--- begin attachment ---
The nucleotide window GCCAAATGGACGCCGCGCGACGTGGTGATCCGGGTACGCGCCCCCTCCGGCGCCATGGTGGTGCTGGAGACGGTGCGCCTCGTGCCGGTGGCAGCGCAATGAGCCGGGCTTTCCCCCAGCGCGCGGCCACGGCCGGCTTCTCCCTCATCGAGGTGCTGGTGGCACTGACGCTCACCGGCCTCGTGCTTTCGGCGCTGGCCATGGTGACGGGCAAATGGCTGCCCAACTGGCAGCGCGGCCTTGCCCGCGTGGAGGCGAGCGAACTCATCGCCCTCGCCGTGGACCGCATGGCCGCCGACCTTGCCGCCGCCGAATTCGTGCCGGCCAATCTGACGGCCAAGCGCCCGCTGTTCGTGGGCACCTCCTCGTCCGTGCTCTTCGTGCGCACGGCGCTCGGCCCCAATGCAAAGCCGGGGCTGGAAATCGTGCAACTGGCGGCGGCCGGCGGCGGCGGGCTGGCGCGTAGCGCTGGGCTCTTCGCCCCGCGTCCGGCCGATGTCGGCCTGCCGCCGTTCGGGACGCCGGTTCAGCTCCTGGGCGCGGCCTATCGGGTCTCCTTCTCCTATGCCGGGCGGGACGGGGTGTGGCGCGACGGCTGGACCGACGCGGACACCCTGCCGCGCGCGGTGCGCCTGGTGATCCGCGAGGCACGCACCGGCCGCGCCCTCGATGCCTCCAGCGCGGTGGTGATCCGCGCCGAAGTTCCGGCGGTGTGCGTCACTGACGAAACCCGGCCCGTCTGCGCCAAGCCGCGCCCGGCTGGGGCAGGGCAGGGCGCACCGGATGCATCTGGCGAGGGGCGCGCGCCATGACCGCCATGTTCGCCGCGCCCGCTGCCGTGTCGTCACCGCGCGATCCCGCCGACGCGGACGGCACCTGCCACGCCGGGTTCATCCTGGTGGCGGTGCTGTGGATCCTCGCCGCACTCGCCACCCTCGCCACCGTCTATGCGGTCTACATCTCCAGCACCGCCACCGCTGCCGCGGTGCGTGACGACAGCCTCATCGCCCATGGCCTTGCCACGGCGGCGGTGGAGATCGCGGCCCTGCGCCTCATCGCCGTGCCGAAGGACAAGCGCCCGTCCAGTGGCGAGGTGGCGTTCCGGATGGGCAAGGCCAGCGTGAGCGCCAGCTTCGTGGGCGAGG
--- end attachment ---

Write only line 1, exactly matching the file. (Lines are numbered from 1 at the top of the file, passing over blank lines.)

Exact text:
The nucleotide window GCCAAATGGACGCCGCGCGACGTGGTGATCCGGGTACGCGCCCCCTCCGGCGCCATGGTGGTGCTGGAGACGGTGCGCCTCGTGCCGGTGGCAGCGCAATGAGCCGGGCTTTCCCCCAGCGCGCGGCCACGGCCGGCTTCTCCCTCATCGAGGTGCTGGTGGCACTGACGCTCACCGGCCTCGTGCTTTCGGCGCTGGCCATGGTGACGGGCAAATGGCTGCCCAACTGGCAGCGCGGCCTTGCCCGCGTGGAGGCGAGCGAACTCATCGCCCTCGCCGTGGACCGCATGGCCGCCGACCTTGCCGCCGCCGAATTCGTGCCGGCCAATCTGACGGCCAAGCGCCCGCTGTTCGTGGGCACCTCCTCGTCCGTGCTCTTCGTGCGCACGGCGCTCGGCCCCAATGCAAAGCCGGGGCTGGAAATCGTGCAACTGGCGGCGGCCGGCGGCGGCGGGCTGGCGCGTAGCGCTGGGCTCTTCGCCCCGCGTCCGGCCGATGTCGGCCTGCCGCCGTTCGGGACGCCGGTTCAGCTCCTGGGCGCGGCCTATCGGGTCTCCTTCTCCTATGCCGGGCGGGACGGGGTGTGGCGCGACGGCTGGACCGACGCGGACACCCTGCCGCGCGCGGTGCGCCTGGTGATCCGCGAGGCACGCACCGGCCGCGCCCTCGATGCCTCCAGCGCGGTGGTGATCCGCGCCGAAGTTCCGGCGGTGTGCGTCACTGACGAAACCCGGCCCGTCTGCGCCAAGCCGCGCCCGGCTGGGGCAGGGCAGGGCGCACCGGATGCATCTGGCGAGGGGCGCGCGCCATGACCGCCATGTTCGCCGCGCCCGCTGCCGTGTCGTCACCGCGCGATCCCGCCGACGCGGACGGCACCTGCCACGCCGGGTTCATCCTGGTGGCGGTGCTGTGGATCCTCGCCGCACTCGCCACCCTCGCCACCGTCTATGCGGTCTACATCTCCAGCACCGCCACCGCTGCCGCGGTGCGTGACGACAGCCTCATCGCCCATGGCCTTGCCACGGCGGCGGTGGAGATCGCGGCCCTGCGCCTCATCGCCGTGCCGAAGGACAAGCGCCCGTCCAGTGGCGAGGTGGCGTTCCGGATGGGCAAGGCCAGCGTGAGCGCCAGCTTCGTGGGCGAGG